Jeremy Rock

Field Dress
by Jeremy Rock

I drive by your house, sometimes, the way
an aging hunter runs his hand over
a buffalo pelt, a broken hart’s spine, feeling
for the crack in the thaw that will take you

under. There is no death in shaving
cream, melons, gallon jugs of water; only
the snap, the eggshell sunder where the pressure
just points out. You grew up scraping guts

from pumpkins, bravery in how deep you would pulp
and string your hand. Now it is the grit in your mouth,
leather strap gripped tight, forgive me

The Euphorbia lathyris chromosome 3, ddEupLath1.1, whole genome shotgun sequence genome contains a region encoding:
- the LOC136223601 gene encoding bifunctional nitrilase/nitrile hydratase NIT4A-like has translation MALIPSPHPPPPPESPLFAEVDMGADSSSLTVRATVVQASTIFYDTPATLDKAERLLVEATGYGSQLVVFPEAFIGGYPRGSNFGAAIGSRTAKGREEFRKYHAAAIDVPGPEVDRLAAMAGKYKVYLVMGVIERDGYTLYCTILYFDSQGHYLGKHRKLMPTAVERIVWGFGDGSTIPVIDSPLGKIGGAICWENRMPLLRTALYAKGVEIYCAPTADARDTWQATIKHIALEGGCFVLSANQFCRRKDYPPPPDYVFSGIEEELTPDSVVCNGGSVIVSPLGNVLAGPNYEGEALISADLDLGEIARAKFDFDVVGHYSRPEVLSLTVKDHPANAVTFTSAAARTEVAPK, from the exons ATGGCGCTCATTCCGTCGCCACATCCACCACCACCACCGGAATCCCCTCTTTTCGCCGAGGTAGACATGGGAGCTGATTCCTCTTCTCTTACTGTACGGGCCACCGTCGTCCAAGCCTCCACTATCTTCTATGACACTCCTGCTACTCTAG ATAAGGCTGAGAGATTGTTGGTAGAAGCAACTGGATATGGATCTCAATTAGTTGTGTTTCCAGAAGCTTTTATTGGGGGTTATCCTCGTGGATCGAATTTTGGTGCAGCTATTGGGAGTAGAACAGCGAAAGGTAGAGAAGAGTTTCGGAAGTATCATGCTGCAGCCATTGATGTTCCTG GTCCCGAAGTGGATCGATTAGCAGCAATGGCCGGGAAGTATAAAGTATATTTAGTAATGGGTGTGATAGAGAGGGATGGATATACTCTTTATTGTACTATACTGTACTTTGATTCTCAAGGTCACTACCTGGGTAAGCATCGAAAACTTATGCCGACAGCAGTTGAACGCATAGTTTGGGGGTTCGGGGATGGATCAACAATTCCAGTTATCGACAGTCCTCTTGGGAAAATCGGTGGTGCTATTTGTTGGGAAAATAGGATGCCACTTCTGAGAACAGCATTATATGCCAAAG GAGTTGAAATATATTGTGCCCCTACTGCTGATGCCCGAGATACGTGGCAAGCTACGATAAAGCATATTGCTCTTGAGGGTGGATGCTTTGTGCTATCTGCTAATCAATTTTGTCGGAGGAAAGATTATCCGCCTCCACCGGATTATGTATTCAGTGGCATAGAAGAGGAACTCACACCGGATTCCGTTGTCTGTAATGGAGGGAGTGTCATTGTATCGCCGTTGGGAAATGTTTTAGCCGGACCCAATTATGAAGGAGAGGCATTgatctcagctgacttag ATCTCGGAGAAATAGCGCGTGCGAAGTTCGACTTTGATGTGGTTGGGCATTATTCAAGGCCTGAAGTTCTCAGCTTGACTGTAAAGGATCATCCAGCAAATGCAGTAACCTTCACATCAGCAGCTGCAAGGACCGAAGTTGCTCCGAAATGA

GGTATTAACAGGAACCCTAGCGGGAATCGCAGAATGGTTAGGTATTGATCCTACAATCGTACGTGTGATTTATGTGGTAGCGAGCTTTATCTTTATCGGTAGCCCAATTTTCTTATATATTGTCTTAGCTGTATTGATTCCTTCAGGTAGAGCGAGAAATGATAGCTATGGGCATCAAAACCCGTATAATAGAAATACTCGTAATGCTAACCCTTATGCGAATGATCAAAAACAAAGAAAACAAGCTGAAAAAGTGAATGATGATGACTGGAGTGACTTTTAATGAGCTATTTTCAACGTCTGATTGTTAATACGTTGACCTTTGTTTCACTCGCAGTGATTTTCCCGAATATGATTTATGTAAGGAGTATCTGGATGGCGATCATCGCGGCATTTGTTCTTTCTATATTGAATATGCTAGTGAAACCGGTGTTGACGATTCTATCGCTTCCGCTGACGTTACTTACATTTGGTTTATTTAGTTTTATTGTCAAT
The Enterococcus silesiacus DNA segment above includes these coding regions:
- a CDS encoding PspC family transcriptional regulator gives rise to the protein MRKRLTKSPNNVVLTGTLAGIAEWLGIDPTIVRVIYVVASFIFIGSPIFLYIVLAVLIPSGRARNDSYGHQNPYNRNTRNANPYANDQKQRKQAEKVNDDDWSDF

hot ash on the palate. Your father made you come out

to the snow, thread a thirty-eight special through the drifts,
tear the skin from soda cans at thirty paces, then complained
of the good scrap you were wasting. You were to mud
up your face, dig your boots into the cold metal

of the blind, and wait until you could hear a heartbeat so loud
the only way back is to take it. You only get one
shot.
Exhale, squeeze. Birds breach the canopy, a king
absconds (you learn not to smile) with his crown.

 

Published in Cider Press Review, Volume 22, Issue 3.

Jeremy RockJeremy Rock is from Frederick, Maryland, and is a graduate of Salisbury University. He has work published or forthcoming in Ninth Letter, Waccamaw, The Shore, Stonecoast Review, The New Mexico Review, and elsewhere.

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